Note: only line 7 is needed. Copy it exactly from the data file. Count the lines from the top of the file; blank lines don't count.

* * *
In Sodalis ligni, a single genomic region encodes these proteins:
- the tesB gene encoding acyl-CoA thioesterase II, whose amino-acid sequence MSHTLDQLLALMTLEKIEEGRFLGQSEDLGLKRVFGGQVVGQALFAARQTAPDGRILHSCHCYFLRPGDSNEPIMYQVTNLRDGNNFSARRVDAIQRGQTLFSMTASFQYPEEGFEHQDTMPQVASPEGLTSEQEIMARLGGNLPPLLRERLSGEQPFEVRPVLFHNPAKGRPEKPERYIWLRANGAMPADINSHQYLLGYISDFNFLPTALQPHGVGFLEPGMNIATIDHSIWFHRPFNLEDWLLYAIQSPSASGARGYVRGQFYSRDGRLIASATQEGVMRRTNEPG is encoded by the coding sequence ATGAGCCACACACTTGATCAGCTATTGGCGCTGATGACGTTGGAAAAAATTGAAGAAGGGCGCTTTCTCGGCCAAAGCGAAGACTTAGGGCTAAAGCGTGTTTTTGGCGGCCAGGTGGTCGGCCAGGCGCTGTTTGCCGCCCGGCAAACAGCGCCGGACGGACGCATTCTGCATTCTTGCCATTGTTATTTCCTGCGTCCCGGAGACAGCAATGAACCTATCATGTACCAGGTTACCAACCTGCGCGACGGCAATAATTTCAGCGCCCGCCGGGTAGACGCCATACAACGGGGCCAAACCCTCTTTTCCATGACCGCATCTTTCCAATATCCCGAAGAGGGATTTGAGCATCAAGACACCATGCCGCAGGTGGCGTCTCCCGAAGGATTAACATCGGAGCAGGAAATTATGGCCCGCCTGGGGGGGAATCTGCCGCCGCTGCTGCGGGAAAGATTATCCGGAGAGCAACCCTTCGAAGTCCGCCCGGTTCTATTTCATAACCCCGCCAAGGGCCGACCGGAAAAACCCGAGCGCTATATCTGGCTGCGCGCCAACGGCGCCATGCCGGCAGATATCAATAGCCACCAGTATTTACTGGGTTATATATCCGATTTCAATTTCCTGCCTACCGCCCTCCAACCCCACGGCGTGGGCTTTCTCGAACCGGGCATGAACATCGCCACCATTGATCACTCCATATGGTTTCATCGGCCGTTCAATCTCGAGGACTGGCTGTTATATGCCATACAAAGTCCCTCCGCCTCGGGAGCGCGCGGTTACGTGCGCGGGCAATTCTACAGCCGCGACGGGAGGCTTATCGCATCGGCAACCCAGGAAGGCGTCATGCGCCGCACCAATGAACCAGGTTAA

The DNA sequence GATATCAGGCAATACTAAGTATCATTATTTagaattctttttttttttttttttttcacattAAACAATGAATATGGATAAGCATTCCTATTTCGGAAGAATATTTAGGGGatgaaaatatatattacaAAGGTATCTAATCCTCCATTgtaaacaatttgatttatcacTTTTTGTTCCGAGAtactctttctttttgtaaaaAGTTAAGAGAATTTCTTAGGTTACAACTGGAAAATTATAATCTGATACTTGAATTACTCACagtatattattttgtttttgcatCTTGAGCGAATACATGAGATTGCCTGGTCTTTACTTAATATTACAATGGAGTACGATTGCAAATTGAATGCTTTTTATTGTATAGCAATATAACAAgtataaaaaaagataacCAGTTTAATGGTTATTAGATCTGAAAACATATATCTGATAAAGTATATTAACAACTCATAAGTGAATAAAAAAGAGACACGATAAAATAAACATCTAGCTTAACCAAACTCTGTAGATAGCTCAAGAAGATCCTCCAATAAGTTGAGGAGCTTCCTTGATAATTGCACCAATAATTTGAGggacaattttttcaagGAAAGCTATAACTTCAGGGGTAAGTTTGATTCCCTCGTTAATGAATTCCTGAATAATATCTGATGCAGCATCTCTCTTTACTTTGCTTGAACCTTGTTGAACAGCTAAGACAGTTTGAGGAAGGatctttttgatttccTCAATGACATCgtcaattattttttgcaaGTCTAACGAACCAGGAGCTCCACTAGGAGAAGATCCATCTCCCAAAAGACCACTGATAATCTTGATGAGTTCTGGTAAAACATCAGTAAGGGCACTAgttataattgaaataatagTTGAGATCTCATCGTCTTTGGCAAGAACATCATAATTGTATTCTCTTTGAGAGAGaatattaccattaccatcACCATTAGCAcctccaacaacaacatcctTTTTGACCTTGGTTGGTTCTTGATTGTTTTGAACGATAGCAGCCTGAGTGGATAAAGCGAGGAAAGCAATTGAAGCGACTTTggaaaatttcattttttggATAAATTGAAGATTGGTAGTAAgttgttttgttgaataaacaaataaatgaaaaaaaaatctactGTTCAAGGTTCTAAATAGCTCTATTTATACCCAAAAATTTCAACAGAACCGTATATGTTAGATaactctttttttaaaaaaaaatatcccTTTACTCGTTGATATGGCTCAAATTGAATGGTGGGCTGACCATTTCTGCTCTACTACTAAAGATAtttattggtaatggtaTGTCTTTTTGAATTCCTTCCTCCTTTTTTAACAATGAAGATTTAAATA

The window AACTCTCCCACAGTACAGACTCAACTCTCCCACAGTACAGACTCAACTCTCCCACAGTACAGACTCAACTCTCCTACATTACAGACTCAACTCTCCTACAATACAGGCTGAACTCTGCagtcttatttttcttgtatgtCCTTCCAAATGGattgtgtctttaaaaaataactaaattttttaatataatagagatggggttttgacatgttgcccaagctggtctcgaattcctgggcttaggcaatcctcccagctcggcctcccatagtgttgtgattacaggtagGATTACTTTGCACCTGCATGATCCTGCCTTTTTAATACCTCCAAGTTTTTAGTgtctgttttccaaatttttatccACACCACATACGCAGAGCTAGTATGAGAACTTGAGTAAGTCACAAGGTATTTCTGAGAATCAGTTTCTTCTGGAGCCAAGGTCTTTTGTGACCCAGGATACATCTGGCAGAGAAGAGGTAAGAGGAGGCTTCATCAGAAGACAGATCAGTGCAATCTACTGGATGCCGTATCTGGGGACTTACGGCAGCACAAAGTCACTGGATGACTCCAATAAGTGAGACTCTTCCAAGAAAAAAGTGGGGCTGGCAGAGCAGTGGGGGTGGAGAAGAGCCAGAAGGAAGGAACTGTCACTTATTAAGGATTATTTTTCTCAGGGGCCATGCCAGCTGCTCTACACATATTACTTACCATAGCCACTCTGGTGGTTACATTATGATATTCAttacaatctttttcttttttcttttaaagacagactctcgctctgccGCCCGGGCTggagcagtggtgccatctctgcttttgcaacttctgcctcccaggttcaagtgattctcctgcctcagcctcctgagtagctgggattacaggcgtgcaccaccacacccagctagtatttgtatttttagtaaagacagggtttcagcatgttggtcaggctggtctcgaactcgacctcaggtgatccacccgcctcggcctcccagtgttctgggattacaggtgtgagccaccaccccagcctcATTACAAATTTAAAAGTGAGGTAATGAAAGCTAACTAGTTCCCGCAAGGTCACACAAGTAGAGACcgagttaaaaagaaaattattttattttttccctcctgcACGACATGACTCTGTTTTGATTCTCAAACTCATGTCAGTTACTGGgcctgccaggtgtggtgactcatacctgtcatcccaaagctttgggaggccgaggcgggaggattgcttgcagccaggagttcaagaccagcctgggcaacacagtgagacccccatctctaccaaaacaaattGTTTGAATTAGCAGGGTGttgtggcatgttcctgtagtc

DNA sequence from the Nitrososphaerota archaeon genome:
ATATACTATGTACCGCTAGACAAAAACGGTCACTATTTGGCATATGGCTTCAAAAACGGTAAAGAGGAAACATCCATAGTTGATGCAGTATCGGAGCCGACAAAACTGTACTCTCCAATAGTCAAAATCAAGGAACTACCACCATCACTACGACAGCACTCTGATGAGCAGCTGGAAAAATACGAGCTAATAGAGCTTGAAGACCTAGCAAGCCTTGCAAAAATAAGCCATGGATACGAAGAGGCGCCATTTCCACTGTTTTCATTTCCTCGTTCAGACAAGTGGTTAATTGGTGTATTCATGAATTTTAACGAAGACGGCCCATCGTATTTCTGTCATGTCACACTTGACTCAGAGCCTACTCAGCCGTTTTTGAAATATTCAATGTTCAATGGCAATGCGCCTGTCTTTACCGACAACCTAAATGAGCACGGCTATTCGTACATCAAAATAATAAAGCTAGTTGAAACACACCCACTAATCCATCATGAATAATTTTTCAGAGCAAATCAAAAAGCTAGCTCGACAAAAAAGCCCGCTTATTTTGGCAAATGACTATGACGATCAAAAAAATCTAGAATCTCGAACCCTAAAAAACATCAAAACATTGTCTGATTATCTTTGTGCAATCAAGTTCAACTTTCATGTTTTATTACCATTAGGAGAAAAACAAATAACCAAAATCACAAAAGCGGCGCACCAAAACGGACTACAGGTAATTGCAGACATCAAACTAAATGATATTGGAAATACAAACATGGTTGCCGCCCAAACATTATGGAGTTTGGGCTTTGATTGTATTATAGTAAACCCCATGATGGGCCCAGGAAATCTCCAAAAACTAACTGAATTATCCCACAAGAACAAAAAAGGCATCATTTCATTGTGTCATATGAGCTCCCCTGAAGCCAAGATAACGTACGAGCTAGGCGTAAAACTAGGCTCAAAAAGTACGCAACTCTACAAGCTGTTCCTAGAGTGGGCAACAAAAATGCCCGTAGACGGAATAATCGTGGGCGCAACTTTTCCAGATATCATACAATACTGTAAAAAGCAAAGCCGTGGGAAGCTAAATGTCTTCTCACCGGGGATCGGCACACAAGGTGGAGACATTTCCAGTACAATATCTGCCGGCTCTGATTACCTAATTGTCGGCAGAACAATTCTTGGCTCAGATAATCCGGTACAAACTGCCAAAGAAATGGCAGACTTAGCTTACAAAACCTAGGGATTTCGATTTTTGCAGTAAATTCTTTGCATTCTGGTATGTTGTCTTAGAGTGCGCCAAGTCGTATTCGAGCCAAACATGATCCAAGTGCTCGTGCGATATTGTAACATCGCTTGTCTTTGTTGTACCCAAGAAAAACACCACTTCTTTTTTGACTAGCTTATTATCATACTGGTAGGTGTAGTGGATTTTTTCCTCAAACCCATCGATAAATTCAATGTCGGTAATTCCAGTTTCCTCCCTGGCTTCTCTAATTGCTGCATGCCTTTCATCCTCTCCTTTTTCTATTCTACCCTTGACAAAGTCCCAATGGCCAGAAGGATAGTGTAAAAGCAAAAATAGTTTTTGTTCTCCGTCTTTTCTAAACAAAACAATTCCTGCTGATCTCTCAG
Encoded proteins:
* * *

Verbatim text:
Encoded proteins: